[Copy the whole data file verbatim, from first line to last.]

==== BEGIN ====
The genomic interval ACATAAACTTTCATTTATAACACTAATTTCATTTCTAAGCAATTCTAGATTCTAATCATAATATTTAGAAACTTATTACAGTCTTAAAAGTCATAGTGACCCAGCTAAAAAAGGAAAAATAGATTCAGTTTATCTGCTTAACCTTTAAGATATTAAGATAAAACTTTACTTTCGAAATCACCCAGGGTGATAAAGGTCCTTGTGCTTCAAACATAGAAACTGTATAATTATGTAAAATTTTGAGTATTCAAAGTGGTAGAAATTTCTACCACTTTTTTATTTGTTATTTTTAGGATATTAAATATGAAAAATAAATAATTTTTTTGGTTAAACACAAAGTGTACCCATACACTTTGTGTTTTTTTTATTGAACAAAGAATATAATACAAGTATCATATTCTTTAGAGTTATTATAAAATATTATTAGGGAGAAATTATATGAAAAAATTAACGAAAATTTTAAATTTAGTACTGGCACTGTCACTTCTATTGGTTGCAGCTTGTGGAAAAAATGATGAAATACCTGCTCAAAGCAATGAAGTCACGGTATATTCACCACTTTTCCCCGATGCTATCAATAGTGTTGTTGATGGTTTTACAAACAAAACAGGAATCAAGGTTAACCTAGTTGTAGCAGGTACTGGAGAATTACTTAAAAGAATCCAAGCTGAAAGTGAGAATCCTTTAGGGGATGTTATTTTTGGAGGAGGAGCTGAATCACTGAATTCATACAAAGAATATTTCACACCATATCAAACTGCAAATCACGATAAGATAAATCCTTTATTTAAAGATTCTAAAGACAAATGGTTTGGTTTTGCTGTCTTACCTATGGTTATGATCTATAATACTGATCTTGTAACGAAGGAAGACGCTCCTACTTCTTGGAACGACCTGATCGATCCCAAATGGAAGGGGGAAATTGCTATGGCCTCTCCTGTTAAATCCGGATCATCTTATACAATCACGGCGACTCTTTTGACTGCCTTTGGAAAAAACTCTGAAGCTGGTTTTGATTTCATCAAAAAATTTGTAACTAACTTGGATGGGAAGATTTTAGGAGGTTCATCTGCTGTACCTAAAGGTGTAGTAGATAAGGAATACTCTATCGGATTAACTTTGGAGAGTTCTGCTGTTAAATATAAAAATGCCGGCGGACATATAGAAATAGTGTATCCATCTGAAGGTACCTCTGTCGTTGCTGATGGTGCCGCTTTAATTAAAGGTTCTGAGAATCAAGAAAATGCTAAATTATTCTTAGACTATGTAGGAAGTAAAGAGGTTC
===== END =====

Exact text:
The genomic interval ACATAAACTTTCATTTATAACACTAATTTCATTTCTAAGCAATTCTAGATTCTAATCATAATATTTAGAAACTTATTACAGTCTTAAAAGTCATAGTGACCCAGCTAAAAAAGGAAAAATAGATTCAGTTTATCTGCTTAACCTTTAAGATATTAAGATAAAACTTTACTTTCGAAATCACCCAGGGTGATAAAGGTCCTTGTGCTTCAAACATAGAAACTGTATAATTATGTAAAATTTTGAGTATTCAAAGTGGTAGAAATTTCTACCACTTTTTTATTTGTTATTTTTAGGATATTAAATATGAAAAATAAATAATTTTTTTGGTTAAACACAAAGTGTACCCATACACTTTGTGTTTTTTTTATTGAACAAAGAATATAATACAAGTATCATATTCTTTAGAGTTATTATAAAATATTATTAGGGAGAAATTATATGAAAAAATTAACGAAAATTTTAAATTTAGTACTGGCACTGTCACTTCTATTGGTTGCAGCTTGTGGAAAAAATGATGAAATACCTGCTCAAAGCAATGAAGTCACGGTATATTCACCACTTTTCCCCGATGCTATCAATAGTGTTGTTGATGGTTTTACAAACAAAACAGGAATCAAGGTTAACCTAGTTGTAGCAGGTACTGGAGAATTACTTAAAAGAATCCAAGCTGAAAGTGAGAATCCTTTAGGGGATGTTATTTTTGGAGGAGGAGCTGAATCACTGAATTCATACAAAGAATATTTCACACCATATCAAACTGCAAATCACGATAAGATAAATCCTTTATTTAAAGATTCTAAAGACAAATGGTTTGGTTTTGCTGTCTTACCTATGGTTATGATCTATAATACTGATCTTGTAACGAAGGAAGACGCTCCTACTTCTTGGAACGACCTGATCGATCCCAAATGGAAGGGGGAAATTGCTATGGCCTCTCCTGTTAAATCCGGATCATCTTATACAATCACGGCGACTCTTTTGACTGCCTTTGGAAAAAACTCTGAAGCTGGTTTTGATTTCATCAAAAAATTTGTAACTAACTTGGATGGGAAGATTTTAGGAGGTTCATCTGCTGTACCTAAAGGTGTAGTAGATAAGGAATACTCTATCGGATTAACTTTGGAGAGTTCTGCTGTTAAATATAAAAATGCCGGCGGACATATAGAAATAGTGTATCCATCTGAAGGTACCTCTGTCGTTGCTGATGGTGCCGCTTTAATTAAAGGTTCTGAGAATCAAGAAAATGCTAAATTATTCTTAGACTATGTAGGAAGTAAAGAGGTTC